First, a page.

QUINTANILLA: You arrived at La Guardia last night amid lots of security. The security around here this morning has gotten very intense. You've gotten 100 death threats , you've said. You're a reviled man and you're a wanted man in some places.

    Pastor JONES: Right.

    QUINTANILLA: How much of that is part of this decision? Did -- were you scared into it?

    Pastor JONES: No. No, no, we already -- we definitely did not realize that all of this would take place. Of course not. But we knew that if we went in this direction that our life could be threatened or would be threatened, we could possibly even get killed. I think the fact that we changed this decision -- we felt as though God was telling us to do this. I don't believe that has changed the death threats against us.


    Pastor JONES: I believe that we have already went too far to change that.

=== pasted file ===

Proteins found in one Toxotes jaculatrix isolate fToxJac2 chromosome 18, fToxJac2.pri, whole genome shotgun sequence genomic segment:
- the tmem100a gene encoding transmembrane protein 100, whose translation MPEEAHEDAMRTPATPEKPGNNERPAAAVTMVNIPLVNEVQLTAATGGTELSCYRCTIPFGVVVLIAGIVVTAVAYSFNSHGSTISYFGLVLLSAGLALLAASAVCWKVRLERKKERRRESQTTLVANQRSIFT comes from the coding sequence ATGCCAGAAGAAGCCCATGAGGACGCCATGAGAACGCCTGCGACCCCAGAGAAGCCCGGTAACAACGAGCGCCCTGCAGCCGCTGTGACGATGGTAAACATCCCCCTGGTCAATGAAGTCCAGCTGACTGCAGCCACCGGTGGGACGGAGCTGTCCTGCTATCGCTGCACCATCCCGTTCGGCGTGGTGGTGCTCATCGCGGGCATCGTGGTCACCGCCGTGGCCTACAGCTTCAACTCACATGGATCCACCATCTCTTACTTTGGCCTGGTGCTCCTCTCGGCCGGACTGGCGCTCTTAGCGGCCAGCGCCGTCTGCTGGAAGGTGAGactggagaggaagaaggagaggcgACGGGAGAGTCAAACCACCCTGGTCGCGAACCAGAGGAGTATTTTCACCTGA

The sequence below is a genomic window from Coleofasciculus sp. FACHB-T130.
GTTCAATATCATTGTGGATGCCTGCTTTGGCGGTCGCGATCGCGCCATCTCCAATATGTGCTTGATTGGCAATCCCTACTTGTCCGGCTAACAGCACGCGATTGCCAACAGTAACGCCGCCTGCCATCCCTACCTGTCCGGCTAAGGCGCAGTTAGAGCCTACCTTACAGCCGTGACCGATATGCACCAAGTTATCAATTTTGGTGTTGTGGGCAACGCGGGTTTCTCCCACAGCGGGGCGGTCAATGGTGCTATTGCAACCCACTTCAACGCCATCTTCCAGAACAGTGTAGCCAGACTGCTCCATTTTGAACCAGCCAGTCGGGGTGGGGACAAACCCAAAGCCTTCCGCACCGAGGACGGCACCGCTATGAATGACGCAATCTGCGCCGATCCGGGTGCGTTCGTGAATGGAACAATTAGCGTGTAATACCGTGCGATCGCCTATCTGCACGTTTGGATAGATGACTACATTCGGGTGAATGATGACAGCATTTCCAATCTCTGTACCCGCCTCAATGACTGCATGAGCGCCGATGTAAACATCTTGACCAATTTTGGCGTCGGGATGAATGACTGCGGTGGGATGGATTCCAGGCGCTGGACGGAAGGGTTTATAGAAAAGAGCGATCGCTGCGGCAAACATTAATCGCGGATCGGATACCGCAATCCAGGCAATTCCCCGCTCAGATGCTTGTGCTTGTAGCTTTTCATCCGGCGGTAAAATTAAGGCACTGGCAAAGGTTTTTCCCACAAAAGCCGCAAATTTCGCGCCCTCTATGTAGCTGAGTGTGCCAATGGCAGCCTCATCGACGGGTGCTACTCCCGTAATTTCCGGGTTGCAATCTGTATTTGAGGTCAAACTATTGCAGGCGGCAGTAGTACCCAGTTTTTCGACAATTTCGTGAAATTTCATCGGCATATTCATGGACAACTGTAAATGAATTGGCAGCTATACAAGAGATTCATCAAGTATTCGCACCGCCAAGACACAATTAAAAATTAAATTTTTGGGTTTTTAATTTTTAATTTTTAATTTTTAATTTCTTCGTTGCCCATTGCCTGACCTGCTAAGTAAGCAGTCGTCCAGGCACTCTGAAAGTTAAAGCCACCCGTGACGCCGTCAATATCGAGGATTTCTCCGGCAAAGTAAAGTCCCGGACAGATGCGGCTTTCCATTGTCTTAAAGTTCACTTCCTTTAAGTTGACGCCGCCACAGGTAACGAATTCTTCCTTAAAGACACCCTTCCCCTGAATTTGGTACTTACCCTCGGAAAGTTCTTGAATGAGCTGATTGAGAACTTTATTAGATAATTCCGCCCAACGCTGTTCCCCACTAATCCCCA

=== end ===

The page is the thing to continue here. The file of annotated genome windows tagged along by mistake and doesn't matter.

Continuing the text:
QUINTANILLA: If this mosque is still built, which you clearly oppose, you still will not reverse your decision, you still will not burn the Quran ?

    Pastor JONES: We will definitely not burn the Quran , no.

    QUINTANILLA: Bottom line for the church, Wayne , is this going to create more members for your church or result in fewer members?

    Assoc. Pastor SAPP: Well, one of the things I'm hoping that this creates is that there are strong passions in religion, and people really need to get back to the text of the Bible, the text of the Quran . What do they -- what do they actually believe? What is in there? Or are they following an element that probably really God did not want us to follow?

    QUINTANILLA: Well, you made some news this morning, gentlemen. We appreciate your time coming in.